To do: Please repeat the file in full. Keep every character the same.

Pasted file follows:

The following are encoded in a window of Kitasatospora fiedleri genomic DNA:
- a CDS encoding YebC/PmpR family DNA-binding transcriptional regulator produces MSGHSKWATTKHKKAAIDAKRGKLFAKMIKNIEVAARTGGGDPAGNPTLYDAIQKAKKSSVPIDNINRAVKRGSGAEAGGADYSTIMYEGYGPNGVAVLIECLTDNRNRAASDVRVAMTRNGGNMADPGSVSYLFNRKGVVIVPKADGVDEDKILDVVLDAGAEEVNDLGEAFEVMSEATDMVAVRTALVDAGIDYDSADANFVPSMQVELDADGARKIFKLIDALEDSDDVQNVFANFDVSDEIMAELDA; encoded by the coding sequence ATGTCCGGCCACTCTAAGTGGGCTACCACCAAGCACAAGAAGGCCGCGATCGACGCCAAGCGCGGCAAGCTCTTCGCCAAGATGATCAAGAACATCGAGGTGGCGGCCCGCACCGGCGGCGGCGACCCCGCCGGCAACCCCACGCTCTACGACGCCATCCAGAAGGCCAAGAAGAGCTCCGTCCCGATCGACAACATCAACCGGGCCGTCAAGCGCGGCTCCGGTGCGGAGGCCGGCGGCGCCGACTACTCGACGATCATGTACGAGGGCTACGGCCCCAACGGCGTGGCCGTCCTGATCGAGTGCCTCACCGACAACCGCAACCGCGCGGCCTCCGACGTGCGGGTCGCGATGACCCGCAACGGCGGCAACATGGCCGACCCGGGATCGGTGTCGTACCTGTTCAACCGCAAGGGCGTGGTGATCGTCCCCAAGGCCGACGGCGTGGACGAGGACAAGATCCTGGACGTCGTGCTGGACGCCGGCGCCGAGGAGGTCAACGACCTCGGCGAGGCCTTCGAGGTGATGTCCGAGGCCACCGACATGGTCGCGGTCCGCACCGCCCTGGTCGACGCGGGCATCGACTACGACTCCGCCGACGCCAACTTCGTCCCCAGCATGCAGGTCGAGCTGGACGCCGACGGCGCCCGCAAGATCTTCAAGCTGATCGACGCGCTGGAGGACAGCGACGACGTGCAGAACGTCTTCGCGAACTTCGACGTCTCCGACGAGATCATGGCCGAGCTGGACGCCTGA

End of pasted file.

The following are encoded in a window of Kitasatospora fiedleri genomic DNA:
- a CDS encoding YebC/PmpR family DNA-binding transcriptional regulator produces MSGHSKWATTKHKKAAIDAKRGKLFAKMIKNIEVAARTGGGDPAGNPTLYDAIQKAKKSSVPIDNINRAVKRGSGAEAGGADYSTIMYEGYGPNGVAVLIECLTDNRNRAASDVRVAMTRNGGNMADPGSVSYLFNRKGVVIVPKADGVDEDKILDVVLDAGAEEVNDLGEAFEVMSEATDMVAVRTALVDAGIDYDSADANFVPSMQVELDADGARKIFKLIDALEDSDDVQNVFANFDVSDEIMAELDA; encoded by the coding sequence ATGTCCGGCCACTCTAAGTGGGCTACCACCAAGCACAAGAAGGCCGCGATCGACGCCAAGCGCGGCAAGCTCTTCGCCAAGATGATCAAGAACATCGAGGTGGCGGCCCGCACCGGCGGCGGCGACCCCGCCGGCAACCCCACGCTCTACGACGCCATCCAGAAGGCCAAGAAGAGCTCCGTCCCGATCGACAACATCAACCGGGCCGTCAAGCGCGGCTCCGGTGCGGAGGCCGGCGGCGCCGACTACTCGACGATCATGTACGAGGGCTACGGCCCCAACGGCGTGGCCGTCCTGATCGAGTGCCTCACCGACAACCGCAACCGCGCGGCCTCCGACGTGCGGGTCGCGATGACCCGCAACGGCGGCAACATGGCCGACCCGGGATCGGTGTCGTACCTGTTCAACCGCAAGGGCGTGGTGATCGTCCCCAAGGCCGACGGCGTGGACGAGGACAAGATCCTGGACGTCGTGCTGGACGCCGGCGCCGAGGAGGTCAACGACCTCGGCGAGGCCTTCGAGGTGATGTCCGAGGCCACCGACATGGTCGCGGTCCGCACCGCCCTGGTCGACGCGGGCATCGACTACGACTCCGCCGACGCCAACTTCGTCCCCAGCATGCAGGTCGAGCTGGACGCCGACGGCGCCCGCAAGATCTTCAAGCTGATCGACGCGCTGGAGGACAGCGACGACGTGCAGAACGTCTTCGCGAACTTCGACGTCTCCGACGAGATCATGGCCGAGCTGGACGCCTGA